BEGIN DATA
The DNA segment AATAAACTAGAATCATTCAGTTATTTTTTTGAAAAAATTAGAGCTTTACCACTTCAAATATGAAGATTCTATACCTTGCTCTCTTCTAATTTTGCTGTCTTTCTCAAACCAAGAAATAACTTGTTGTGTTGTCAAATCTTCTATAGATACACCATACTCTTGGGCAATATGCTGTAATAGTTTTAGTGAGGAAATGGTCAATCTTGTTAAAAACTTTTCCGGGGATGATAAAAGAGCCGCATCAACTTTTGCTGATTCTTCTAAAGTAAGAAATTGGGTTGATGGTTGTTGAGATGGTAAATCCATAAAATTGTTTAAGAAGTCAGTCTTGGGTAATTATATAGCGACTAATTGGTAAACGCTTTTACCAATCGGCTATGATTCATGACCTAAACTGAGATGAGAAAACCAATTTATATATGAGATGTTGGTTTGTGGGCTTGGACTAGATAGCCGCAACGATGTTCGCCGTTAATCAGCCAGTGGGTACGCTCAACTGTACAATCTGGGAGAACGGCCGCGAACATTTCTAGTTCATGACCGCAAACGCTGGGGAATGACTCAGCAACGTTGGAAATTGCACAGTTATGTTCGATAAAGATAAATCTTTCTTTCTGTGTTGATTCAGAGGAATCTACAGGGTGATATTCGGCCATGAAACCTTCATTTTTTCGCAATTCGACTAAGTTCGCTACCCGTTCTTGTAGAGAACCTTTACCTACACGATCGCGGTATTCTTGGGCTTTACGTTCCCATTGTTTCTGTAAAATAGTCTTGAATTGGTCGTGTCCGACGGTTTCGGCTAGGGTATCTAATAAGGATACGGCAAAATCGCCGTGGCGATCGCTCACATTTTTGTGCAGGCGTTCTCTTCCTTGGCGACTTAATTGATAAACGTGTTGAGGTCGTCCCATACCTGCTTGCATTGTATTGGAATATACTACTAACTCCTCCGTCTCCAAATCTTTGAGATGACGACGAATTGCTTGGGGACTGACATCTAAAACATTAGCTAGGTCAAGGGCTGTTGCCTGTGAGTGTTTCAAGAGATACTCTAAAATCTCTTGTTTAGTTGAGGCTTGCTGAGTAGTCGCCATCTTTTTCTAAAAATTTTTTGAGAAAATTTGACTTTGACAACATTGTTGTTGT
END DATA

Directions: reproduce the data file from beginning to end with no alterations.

The DNA segment AATAAACTAGAATCATTCAGTTATTTTTTTGAAAAAATTAGAGCTTTACCACTTCAAATATGAAGATTCTATACCTTGCTCTCTTCTAATTTTGCTGTCTTTCTCAAACCAAGAAATAACTTGTTGTGTTGTCAAATCTTCTATAGATACACCATACTCTTGGGCAATATGCTGTAATAGTTTTAGTGAGGAAATGGTCAATCTTGTTAAAAACTTTTCCGGGGATGATAAAAGAGCCGCATCAACTTTTGCTGATTCTTCTAAAGTAAGAAATTGGGTTGATGGTTGTTGAGATGGTAAATCCATAAAATTGTTTAAGAAGTCAGTCTTGGGTAATTATATAGCGACTAATTGGTAAACGCTTTTACCAATCGGCTATGATTCATGACCTAAACTGAGATGAGAAAACCAATTTATATATGAGATGTTGGTTTGTGGGCTTGGACTAGATAGCCGCAACGATGTTCGCCGTTAATCAGCCAGTGGGTACGCTCAACTGTACAATCTGGGAGAACGGCCGCGAACATTTCTAGTTCATGACCGCAAACGCTGGGGAATGACTCAGCAACGTTGGAAATTGCACAGTTATGTTCGATAAAGATAAATCTTTCTTTCTGTGTTGATTCAGAGGAATCTACAGGGTGATATTCGGCCATGAAACCTTCATTTTTTCGCAATTCGACTAAGTTCGCTACCCGTTCTTGTAGAGAACCTTTACCTACACGATCGCGGTATTCTTGGGCTTTACGTTCCCATTGTTTCTGTAAAATAGTCTTGAATTGGTCGTGTCCGACGGTTTCGGCTAGGGTATCTAATAAGGATACGGCAAAATCGCCGTGGCGATCGCTCACATTTTTGTGCAGGCGTTCTCTTCCTTGGCGACTTAATTGATAAACGTGTTGAGGTCGTCCCATACCTGCTTGCATTGTATTGGAATATACTACTAACTCCTCCGTCTCCAAATCTTTGAGATGACGACGAATTGCTTGGGGACTGACATCTAAAACATTAGCTAGGTCAAGGGCTGTTGCCTGTGAGTGTTTCAAGAGATACTCTAAAATCTCTTGTTTAGTTGAGGCTTGCTGAGTAGTCGCCATCTTTTTCTAAAAATTTTTTGAGAAAATTTGACTTTGACAACATTGTTGTTGT